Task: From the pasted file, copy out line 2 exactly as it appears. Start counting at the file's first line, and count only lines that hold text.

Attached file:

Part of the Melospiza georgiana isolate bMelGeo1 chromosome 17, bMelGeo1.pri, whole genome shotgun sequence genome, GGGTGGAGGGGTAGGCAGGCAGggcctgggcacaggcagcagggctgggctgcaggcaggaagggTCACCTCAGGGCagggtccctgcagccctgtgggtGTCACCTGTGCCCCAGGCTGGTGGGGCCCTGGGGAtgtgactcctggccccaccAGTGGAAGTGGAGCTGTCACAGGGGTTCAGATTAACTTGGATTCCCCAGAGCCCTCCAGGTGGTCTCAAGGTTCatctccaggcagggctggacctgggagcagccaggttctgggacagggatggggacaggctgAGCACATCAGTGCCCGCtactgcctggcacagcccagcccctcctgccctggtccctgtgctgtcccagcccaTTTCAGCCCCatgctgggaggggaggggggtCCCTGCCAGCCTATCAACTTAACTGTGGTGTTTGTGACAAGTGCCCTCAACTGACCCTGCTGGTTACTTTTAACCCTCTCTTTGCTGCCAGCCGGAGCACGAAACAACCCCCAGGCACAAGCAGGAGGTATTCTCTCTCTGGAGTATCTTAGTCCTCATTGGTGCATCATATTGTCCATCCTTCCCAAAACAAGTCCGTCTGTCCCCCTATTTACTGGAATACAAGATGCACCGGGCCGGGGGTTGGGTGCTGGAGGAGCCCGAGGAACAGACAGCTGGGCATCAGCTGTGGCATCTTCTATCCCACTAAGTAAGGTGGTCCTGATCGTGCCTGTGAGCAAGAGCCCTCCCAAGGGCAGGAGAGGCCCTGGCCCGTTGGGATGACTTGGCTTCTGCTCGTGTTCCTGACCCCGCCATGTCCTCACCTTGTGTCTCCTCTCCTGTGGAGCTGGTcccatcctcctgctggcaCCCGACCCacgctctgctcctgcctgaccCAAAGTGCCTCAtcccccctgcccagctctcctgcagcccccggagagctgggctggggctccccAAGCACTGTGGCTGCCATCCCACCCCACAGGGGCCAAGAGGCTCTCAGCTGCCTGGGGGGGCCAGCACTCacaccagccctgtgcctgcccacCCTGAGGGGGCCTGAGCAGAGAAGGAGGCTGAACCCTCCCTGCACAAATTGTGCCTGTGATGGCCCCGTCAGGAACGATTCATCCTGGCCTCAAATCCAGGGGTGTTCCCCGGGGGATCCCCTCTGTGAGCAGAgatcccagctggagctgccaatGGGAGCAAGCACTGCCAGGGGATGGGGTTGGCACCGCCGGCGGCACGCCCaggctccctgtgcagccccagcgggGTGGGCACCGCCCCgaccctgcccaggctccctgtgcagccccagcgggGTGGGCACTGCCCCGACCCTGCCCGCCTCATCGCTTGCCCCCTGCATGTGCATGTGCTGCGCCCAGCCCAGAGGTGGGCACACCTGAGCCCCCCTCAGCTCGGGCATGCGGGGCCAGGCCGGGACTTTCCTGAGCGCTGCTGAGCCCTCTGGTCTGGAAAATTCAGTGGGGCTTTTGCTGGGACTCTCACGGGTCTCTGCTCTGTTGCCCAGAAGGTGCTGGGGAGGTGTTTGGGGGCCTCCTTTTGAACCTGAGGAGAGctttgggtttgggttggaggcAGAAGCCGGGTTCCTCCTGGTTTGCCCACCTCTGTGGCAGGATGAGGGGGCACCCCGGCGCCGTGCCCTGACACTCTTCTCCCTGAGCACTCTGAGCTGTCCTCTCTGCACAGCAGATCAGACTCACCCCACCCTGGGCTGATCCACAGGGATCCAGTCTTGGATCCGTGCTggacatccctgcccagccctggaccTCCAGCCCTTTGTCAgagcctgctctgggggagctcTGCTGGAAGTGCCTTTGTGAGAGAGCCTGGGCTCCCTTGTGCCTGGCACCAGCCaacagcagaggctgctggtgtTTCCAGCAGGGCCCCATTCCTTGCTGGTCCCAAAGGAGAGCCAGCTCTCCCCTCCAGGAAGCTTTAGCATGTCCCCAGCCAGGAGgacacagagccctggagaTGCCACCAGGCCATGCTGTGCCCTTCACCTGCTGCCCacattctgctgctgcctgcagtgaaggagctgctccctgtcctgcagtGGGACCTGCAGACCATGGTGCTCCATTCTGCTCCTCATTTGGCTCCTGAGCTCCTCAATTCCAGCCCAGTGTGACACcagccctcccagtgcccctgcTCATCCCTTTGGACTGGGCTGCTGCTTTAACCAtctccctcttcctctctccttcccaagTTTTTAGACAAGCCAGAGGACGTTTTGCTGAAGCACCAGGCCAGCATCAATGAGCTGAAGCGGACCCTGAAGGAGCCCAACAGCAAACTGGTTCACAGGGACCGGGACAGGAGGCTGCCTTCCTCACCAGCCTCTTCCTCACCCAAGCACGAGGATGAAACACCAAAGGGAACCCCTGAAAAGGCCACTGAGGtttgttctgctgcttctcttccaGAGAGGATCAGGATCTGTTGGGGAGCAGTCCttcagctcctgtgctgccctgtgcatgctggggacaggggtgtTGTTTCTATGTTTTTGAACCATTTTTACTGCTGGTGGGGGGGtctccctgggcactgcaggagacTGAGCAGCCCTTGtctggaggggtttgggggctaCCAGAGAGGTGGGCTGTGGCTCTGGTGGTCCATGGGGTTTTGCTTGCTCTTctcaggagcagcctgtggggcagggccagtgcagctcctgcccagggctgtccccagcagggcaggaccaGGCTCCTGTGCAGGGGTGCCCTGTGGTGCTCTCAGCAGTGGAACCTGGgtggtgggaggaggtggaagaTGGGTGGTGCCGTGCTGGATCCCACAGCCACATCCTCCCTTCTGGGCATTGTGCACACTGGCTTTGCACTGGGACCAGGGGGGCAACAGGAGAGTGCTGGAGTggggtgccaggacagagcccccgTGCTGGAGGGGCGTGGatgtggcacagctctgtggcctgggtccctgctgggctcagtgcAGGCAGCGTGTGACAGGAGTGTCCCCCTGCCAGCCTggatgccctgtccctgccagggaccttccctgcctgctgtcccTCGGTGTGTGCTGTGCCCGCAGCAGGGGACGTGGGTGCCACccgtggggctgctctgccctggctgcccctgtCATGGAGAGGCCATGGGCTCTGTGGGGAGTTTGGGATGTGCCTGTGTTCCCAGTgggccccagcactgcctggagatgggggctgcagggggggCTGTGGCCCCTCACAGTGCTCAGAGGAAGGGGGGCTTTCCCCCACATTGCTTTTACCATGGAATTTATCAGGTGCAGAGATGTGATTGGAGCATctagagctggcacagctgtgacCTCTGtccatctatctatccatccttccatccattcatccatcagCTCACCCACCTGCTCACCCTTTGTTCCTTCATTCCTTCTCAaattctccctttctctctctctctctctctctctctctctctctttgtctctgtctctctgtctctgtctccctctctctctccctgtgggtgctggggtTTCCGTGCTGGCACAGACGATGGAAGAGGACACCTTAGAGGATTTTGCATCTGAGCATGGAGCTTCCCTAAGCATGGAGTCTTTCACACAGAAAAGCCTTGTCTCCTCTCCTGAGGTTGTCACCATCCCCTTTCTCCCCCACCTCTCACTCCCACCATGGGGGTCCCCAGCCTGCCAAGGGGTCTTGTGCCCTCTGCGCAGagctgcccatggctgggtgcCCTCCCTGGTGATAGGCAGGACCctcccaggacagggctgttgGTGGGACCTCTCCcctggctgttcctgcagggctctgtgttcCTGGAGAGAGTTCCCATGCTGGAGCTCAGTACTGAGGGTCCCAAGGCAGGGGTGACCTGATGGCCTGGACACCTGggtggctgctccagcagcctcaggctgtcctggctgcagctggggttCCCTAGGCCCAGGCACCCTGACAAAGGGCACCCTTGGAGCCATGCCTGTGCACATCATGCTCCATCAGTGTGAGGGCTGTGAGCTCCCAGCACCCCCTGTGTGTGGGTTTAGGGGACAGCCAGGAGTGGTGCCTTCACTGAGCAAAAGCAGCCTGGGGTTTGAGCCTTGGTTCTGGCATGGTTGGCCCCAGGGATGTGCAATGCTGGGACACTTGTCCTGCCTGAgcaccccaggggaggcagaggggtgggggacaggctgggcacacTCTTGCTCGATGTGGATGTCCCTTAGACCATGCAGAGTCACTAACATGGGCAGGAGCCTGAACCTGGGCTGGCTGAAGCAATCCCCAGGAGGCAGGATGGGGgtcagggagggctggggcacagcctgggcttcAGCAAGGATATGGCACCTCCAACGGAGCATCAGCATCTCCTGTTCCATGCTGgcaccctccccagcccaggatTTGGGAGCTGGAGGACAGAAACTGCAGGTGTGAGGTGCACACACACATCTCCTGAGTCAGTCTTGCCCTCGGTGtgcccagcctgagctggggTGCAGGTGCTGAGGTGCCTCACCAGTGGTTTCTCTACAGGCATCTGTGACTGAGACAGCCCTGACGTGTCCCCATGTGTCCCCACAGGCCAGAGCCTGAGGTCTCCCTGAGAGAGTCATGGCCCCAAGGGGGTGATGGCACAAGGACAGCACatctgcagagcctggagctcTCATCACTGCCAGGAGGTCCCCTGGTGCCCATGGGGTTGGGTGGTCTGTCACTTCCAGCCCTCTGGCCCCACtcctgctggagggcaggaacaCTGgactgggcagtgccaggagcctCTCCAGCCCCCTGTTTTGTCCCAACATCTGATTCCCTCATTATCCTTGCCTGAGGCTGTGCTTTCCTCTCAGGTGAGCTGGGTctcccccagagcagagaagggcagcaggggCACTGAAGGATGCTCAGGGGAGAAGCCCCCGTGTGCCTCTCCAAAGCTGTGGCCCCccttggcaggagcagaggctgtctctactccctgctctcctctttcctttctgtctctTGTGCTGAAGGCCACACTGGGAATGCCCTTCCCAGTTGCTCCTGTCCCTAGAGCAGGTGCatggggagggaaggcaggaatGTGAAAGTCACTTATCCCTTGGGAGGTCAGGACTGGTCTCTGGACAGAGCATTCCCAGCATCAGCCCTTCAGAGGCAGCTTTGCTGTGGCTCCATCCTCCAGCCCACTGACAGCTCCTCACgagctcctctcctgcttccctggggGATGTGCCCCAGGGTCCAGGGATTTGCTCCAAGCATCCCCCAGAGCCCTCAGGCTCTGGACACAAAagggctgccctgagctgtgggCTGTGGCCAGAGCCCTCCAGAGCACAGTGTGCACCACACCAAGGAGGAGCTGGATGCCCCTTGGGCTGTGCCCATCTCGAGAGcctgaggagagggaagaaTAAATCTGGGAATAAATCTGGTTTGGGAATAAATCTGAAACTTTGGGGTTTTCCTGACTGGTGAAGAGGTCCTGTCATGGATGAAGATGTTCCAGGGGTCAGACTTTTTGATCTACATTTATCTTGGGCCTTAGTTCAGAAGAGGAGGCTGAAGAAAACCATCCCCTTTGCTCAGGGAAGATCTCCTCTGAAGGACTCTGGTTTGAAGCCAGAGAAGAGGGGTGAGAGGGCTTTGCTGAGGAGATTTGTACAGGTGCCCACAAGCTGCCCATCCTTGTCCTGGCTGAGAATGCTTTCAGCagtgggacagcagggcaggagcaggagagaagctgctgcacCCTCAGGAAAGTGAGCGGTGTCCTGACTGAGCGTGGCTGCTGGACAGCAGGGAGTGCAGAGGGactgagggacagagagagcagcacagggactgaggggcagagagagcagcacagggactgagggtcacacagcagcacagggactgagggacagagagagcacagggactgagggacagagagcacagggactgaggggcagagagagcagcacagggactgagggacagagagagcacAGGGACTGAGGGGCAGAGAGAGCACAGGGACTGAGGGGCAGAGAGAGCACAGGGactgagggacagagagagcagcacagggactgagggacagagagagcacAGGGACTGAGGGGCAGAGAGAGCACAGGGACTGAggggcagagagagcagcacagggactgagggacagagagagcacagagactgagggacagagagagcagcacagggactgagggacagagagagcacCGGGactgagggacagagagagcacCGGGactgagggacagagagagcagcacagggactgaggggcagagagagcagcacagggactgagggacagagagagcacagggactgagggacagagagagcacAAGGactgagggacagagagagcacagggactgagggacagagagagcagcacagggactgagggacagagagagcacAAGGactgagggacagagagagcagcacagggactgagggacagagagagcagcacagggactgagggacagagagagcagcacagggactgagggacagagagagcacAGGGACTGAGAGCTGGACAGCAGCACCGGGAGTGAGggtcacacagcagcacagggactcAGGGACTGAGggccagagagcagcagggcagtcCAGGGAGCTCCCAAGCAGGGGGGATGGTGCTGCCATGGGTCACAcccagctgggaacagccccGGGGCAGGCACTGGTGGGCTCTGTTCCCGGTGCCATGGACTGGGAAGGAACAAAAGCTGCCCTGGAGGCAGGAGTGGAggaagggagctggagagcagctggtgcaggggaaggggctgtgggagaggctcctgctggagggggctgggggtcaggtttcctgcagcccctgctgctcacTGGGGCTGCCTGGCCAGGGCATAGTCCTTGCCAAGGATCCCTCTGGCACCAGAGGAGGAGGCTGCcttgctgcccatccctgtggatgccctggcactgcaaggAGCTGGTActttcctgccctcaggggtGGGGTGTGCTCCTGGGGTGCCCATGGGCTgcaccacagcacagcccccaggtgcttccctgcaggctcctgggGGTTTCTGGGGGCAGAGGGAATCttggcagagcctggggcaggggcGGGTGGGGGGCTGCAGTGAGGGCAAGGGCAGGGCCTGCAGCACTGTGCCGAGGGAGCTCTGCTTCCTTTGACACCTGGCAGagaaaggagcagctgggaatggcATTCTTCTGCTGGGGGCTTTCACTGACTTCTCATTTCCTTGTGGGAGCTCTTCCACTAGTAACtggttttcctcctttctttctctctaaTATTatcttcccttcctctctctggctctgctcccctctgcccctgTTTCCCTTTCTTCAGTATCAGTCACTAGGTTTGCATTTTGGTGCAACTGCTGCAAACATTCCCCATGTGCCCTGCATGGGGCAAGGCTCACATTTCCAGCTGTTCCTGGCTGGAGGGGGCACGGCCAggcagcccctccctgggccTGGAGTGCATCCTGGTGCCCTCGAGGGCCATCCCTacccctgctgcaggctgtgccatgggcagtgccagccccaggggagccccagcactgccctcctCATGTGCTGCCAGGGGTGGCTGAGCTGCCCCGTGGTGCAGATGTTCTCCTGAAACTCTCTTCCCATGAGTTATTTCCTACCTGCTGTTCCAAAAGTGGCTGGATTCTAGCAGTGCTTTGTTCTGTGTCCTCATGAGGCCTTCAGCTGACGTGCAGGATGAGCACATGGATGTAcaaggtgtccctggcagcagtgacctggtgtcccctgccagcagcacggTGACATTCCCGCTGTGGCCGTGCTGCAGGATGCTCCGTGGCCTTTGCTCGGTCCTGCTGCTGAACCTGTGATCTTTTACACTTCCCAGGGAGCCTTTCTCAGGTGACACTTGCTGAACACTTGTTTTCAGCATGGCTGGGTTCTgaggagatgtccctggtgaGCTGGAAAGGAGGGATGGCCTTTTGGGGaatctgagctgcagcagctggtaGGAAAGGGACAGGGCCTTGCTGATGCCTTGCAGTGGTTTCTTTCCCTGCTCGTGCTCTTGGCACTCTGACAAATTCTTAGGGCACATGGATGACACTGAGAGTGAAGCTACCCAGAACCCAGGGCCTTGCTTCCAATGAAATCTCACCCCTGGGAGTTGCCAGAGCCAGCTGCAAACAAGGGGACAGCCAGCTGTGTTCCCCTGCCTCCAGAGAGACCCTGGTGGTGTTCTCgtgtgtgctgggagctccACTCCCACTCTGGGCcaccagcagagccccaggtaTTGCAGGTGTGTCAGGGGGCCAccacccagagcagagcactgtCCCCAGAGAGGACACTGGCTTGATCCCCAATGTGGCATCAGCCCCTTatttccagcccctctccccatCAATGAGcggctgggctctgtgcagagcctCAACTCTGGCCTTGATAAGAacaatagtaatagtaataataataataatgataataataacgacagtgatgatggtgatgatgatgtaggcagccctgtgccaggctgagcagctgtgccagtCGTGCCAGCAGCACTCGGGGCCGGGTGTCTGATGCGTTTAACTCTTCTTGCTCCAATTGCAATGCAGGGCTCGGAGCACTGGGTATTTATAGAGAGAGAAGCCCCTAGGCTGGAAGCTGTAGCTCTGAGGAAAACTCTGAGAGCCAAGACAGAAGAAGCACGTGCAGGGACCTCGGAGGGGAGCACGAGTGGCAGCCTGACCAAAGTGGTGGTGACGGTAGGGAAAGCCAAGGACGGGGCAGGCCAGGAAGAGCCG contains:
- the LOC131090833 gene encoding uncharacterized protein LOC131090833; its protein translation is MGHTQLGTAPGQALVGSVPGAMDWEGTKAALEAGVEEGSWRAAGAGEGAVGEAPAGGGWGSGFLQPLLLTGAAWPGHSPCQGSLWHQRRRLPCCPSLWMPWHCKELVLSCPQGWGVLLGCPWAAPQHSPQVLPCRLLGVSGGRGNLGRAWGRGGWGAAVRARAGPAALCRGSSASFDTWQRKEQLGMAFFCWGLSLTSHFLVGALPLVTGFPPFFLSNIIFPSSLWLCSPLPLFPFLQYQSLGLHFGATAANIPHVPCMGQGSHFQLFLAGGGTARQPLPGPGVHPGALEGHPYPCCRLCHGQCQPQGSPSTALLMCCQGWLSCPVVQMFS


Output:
- the LOC131090833 gene encoding uncharacterized protein LOC131090833; its protein translation is MGHTQLGTAPGQALVGSVPGAMDWEGTKAALEAGVEEGSWRAAGAGEGAVGEAPAGGGWGSGFLQPLLLTGAAWPGHSPCQGSLWHQRRRLPCCPSLWMPWHCKELVLSCPQGWGVLLGCPWAAPQHSPQVLPCRLLGVSGGRGNLGRAWGRGGWGAAVRARAGPAALCRGSSASFDTWQRKEQLGMAFFCWGLSLTSHFLVGALPLVTGFPPFFLSNIIFPSSLWLCSPLPLFPFLQYQSLGLHFGATAANIPHVPCMGQGSHFQLFLAGGGTARQPLPGPGVHPGALEGHPYPCCRLCHGQCQPQGSPSTALLMCCQGWLSCPVVQMFS